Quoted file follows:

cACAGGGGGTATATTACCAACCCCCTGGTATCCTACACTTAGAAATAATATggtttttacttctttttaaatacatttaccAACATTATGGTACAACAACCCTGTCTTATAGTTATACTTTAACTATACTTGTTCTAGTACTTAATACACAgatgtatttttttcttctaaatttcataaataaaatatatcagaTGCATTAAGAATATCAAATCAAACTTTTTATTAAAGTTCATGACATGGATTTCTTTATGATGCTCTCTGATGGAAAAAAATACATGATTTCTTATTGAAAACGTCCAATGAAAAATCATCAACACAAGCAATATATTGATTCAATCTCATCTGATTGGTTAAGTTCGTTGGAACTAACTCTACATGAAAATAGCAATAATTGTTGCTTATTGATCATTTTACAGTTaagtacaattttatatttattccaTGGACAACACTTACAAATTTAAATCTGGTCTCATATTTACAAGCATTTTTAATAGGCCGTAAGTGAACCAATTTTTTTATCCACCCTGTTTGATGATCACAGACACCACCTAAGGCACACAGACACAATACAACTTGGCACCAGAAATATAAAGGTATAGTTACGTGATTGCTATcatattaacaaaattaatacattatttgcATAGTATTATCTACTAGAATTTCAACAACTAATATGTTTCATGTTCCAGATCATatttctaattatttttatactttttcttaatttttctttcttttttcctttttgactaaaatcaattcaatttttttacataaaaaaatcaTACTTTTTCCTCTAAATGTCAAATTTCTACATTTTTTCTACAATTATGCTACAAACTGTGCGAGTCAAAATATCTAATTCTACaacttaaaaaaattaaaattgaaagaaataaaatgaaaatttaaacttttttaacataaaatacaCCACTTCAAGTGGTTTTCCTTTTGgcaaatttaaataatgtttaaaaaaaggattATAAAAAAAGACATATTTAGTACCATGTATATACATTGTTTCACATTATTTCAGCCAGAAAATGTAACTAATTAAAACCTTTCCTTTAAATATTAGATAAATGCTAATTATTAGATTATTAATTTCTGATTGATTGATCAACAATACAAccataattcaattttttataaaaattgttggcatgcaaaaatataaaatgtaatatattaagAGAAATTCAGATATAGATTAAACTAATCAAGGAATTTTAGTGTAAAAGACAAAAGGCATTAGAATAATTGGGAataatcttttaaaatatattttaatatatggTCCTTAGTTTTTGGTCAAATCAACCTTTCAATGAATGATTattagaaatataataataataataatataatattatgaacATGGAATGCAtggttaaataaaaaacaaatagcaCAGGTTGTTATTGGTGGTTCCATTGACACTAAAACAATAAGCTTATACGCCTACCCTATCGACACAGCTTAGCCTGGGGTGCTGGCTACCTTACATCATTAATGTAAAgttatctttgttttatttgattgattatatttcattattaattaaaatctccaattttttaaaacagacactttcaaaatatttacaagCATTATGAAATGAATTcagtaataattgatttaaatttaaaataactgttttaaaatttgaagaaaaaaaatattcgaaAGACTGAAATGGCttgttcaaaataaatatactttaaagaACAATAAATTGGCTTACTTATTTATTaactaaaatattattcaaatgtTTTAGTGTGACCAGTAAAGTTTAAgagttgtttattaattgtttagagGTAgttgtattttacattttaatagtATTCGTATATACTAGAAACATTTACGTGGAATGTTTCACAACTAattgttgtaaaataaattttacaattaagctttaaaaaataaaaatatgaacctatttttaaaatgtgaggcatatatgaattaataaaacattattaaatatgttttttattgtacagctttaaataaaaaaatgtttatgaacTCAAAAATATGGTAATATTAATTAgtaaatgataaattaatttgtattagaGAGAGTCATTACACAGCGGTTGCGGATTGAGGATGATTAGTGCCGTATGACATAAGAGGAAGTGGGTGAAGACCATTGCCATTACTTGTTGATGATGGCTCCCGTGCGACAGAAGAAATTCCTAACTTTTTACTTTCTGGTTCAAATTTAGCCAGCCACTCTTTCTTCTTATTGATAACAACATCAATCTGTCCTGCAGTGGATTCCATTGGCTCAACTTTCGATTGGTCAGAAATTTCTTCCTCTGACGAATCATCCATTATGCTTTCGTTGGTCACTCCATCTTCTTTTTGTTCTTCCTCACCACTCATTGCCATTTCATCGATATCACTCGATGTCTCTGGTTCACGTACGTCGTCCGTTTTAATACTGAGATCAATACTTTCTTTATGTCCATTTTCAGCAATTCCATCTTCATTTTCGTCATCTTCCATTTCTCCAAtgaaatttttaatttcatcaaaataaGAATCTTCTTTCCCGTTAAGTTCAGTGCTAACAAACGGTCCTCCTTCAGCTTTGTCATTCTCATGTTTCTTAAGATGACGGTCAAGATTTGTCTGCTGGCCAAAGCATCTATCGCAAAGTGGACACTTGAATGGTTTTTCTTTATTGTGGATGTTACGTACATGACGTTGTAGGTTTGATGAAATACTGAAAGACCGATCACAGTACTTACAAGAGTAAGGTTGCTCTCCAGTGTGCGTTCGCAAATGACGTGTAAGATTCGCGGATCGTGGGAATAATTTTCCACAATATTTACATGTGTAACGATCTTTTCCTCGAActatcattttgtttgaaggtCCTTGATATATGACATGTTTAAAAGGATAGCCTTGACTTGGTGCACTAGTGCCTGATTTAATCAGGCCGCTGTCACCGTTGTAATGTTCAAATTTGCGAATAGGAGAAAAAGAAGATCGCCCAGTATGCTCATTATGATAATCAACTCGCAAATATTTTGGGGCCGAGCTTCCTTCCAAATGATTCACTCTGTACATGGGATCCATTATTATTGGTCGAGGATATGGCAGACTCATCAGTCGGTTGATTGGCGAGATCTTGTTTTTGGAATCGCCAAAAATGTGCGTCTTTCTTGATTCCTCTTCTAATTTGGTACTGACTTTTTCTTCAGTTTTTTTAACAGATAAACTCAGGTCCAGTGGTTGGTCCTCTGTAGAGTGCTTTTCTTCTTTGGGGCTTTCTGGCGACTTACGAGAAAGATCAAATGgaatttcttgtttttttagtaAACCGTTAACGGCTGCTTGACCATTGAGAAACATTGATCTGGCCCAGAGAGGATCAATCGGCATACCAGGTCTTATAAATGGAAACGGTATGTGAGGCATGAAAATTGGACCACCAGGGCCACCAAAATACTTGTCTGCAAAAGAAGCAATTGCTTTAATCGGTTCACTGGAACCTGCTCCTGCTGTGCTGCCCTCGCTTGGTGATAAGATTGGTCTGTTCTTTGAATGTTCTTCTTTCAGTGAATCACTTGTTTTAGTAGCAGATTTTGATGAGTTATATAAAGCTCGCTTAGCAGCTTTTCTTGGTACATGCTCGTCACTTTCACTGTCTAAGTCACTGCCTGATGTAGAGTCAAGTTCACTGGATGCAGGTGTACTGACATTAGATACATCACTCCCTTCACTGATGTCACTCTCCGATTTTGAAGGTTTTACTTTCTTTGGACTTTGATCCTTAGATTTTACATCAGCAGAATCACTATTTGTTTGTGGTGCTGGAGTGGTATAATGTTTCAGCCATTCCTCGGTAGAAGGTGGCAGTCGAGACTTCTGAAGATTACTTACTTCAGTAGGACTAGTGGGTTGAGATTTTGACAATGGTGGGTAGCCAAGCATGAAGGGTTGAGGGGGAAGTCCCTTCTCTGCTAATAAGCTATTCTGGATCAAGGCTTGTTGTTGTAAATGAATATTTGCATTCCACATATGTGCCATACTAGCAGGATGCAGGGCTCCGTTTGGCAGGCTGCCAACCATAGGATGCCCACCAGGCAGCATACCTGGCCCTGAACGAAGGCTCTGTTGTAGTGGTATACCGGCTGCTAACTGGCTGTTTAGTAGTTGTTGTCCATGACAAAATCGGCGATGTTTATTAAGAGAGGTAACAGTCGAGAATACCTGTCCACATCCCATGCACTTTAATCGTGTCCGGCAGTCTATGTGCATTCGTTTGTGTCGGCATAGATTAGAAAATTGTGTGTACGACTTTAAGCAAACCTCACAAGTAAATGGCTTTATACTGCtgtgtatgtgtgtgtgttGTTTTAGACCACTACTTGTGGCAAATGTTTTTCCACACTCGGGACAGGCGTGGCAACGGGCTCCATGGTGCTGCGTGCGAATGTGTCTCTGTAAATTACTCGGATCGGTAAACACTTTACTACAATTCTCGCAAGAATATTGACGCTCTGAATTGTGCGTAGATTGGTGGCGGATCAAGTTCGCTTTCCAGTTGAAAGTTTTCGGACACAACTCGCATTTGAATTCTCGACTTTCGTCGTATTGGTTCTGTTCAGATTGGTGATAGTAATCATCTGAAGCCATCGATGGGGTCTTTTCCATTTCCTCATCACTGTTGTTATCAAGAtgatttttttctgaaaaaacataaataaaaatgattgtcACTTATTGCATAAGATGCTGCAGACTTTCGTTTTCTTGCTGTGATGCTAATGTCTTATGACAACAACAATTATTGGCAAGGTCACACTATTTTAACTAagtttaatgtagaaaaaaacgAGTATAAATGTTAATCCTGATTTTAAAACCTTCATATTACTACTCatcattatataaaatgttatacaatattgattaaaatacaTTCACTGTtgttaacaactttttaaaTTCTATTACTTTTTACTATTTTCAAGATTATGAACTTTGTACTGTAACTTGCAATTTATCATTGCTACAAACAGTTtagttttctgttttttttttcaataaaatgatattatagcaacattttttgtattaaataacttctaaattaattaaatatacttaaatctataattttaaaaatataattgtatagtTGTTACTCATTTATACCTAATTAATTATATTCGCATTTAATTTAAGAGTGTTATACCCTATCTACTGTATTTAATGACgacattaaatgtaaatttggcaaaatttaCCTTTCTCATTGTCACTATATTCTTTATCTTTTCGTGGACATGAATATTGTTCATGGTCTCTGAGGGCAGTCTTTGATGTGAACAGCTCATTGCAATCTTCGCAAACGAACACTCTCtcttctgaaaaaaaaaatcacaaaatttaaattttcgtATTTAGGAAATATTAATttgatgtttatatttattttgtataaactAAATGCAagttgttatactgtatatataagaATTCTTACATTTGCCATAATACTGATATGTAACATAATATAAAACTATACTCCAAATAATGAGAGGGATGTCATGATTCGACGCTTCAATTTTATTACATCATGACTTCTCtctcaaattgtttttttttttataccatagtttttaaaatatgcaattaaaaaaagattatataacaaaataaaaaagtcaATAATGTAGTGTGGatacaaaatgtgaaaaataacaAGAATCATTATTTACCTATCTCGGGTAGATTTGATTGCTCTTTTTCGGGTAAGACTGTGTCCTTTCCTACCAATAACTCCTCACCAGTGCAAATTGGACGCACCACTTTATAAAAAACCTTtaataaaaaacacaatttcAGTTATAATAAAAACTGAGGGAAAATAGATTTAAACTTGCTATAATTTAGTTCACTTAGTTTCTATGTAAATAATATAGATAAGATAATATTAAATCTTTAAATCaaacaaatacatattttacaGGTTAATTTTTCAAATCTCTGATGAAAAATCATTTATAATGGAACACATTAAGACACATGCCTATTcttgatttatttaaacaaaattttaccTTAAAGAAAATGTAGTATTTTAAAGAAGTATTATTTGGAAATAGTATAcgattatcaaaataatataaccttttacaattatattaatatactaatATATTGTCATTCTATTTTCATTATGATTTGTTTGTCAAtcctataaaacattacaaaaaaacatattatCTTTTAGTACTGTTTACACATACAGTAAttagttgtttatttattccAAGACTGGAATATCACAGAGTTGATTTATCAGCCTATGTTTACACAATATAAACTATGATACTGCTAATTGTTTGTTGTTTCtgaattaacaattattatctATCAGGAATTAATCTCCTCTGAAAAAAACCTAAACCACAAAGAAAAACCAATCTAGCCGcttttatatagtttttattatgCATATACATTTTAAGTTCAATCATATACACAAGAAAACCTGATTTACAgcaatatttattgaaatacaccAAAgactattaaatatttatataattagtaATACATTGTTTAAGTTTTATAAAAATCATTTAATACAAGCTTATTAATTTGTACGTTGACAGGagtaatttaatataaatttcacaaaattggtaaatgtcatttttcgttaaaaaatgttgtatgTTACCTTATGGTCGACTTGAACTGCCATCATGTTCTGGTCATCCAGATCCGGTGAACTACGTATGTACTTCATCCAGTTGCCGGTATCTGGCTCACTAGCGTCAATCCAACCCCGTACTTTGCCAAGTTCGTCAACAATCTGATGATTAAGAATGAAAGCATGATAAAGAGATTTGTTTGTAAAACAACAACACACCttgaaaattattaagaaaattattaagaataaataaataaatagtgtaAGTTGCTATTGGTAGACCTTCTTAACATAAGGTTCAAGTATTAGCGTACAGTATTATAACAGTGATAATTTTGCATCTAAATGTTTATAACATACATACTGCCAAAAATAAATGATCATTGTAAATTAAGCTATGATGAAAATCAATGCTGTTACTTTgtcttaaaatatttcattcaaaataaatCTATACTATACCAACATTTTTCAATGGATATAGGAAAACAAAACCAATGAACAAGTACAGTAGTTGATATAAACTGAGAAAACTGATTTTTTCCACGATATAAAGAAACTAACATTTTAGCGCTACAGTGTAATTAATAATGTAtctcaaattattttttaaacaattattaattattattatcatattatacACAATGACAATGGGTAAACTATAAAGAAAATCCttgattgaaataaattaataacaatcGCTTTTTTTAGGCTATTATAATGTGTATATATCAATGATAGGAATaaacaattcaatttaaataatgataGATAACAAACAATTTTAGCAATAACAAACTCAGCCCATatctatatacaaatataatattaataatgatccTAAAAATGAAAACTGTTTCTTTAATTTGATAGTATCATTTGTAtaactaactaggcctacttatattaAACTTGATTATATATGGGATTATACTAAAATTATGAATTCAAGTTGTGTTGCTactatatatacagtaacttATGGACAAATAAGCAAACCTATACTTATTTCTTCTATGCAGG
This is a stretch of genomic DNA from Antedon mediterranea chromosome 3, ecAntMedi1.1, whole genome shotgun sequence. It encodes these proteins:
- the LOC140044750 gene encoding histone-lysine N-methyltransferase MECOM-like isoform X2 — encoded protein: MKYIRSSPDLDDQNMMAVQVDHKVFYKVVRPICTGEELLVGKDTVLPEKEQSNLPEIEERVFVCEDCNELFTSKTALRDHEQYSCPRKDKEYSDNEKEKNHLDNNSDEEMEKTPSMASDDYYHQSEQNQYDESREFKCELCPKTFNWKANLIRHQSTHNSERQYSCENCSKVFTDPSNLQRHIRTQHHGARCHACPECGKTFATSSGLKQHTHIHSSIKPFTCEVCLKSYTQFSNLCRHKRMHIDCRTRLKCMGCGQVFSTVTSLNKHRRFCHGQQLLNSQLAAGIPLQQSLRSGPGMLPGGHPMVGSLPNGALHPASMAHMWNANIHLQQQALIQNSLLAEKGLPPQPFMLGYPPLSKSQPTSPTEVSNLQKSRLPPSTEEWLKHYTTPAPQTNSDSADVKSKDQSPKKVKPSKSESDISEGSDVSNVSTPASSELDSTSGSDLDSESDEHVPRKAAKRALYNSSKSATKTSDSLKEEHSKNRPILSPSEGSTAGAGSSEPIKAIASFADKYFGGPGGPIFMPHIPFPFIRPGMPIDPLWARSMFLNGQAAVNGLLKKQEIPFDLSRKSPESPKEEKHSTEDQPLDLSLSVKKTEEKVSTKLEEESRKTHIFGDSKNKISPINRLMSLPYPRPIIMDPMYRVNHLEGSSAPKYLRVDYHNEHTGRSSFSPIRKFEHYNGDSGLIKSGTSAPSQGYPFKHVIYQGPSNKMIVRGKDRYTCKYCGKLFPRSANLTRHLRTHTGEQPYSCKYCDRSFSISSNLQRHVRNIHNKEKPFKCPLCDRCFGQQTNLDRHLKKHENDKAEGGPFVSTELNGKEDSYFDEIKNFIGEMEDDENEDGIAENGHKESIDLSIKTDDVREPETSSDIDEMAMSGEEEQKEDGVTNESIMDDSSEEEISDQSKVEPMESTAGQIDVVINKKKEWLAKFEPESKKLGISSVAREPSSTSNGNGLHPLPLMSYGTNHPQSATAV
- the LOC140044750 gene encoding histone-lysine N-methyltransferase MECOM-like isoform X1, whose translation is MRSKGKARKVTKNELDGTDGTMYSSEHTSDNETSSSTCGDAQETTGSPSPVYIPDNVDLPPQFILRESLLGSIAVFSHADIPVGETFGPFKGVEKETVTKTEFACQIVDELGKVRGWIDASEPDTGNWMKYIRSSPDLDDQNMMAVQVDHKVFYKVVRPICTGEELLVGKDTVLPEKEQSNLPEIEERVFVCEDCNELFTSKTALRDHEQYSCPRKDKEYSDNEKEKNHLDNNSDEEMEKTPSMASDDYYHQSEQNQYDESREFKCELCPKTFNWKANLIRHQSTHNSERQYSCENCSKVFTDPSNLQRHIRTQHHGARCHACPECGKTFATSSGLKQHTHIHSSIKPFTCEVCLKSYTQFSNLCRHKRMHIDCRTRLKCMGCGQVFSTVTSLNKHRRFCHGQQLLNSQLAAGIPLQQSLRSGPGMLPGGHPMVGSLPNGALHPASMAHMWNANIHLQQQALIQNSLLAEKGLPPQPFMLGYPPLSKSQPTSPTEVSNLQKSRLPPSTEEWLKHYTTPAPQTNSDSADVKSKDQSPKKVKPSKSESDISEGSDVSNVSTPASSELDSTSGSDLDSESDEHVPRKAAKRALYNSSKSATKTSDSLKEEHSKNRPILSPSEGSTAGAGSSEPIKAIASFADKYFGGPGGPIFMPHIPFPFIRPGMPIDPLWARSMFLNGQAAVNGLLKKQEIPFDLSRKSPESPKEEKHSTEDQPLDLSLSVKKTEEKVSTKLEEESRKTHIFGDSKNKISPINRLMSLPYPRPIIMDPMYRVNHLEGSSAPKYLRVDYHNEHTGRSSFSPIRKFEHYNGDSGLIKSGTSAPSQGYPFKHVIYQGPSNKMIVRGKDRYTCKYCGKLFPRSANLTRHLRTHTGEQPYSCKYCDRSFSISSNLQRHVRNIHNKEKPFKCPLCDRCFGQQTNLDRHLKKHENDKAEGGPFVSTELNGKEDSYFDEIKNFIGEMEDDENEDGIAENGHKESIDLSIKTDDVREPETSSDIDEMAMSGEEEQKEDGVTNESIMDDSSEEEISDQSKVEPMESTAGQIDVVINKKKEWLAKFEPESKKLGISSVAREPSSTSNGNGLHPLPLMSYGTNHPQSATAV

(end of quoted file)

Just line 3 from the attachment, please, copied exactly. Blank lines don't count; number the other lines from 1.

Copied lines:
- the LOC140044750 gene encoding histone-lysine N-methyltransferase MECOM-like isoform X2 — encoded protein: MKYIRSSPDLDDQNMMAVQVDHKVFYKVVRPICTGEELLVGKDTVLPEKEQSNLPEIEERVFVCEDCNELFTSKTALRDHEQYSCPRKDKEYSDNEKEKNHLDNNSDEEMEKTPSMASDDYYHQSEQNQYDESREFKCELCPKTFNWKANLIRHQSTHNSERQYSCENCSKVFTDPSNLQRHIRTQHHGARCHACPECGKTFATSSGLKQHTHIHSSIKPFTCEVCLKSYTQFSNLCRHKRMHIDCRTRLKCMGCGQVFSTVTSLNKHRRFCHGQQLLNSQLAAGIPLQQSLRSGPGMLPGGHPMVGSLPNGALHPASMAHMWNANIHLQQQALIQNSLLAEKGLPPQPFMLGYPPLSKSQPTSPTEVSNLQKSRLPPSTEEWLKHYTTPAPQTNSDSADVKSKDQSPKKVKPSKSESDISEGSDVSNVSTPASSELDSTSGSDLDSESDEHVPRKAAKRALYNSSKSATKTSDSLKEEHSKNRPILSPSEGSTAGAGSSEPIKAIASFADKYFGGPGGPIFMPHIPFPFIRPGMPIDPLWARSMFLNGQAAVNGLLKKQEIPFDLSRKSPESPKEEKHSTEDQPLDLSLSVKKTEEKVSTKLEEESRKTHIFGDSKNKISPINRLMSLPYPRPIIMDPMYRVNHLEGSSAPKYLRVDYHNEHTGRSSFSPIRKFEHYNGDSGLIKSGTSAPSQGYPFKHVIYQGPSNKMIVRGKDRYTCKYCGKLFPRSANLTRHLRTHTGEQPYSCKYCDRSFSISSNLQRHVRNIHNKEKPFKCPLCDRCFGQQTNLDRHLKKHENDKAEGGPFVSTELNGKEDSYFDEIKNFIGEMEDDENEDGIAENGHKESIDLSIKTDDVREPETSSDIDEMAMSGEEEQKEDGVTNESIMDDSSEEEISDQSKVEPMESTAGQIDVVINKKKEWLAKFEPESKKLGISSVAREPSSTSNGNGLHPLPLMSYGTNHPQSATAV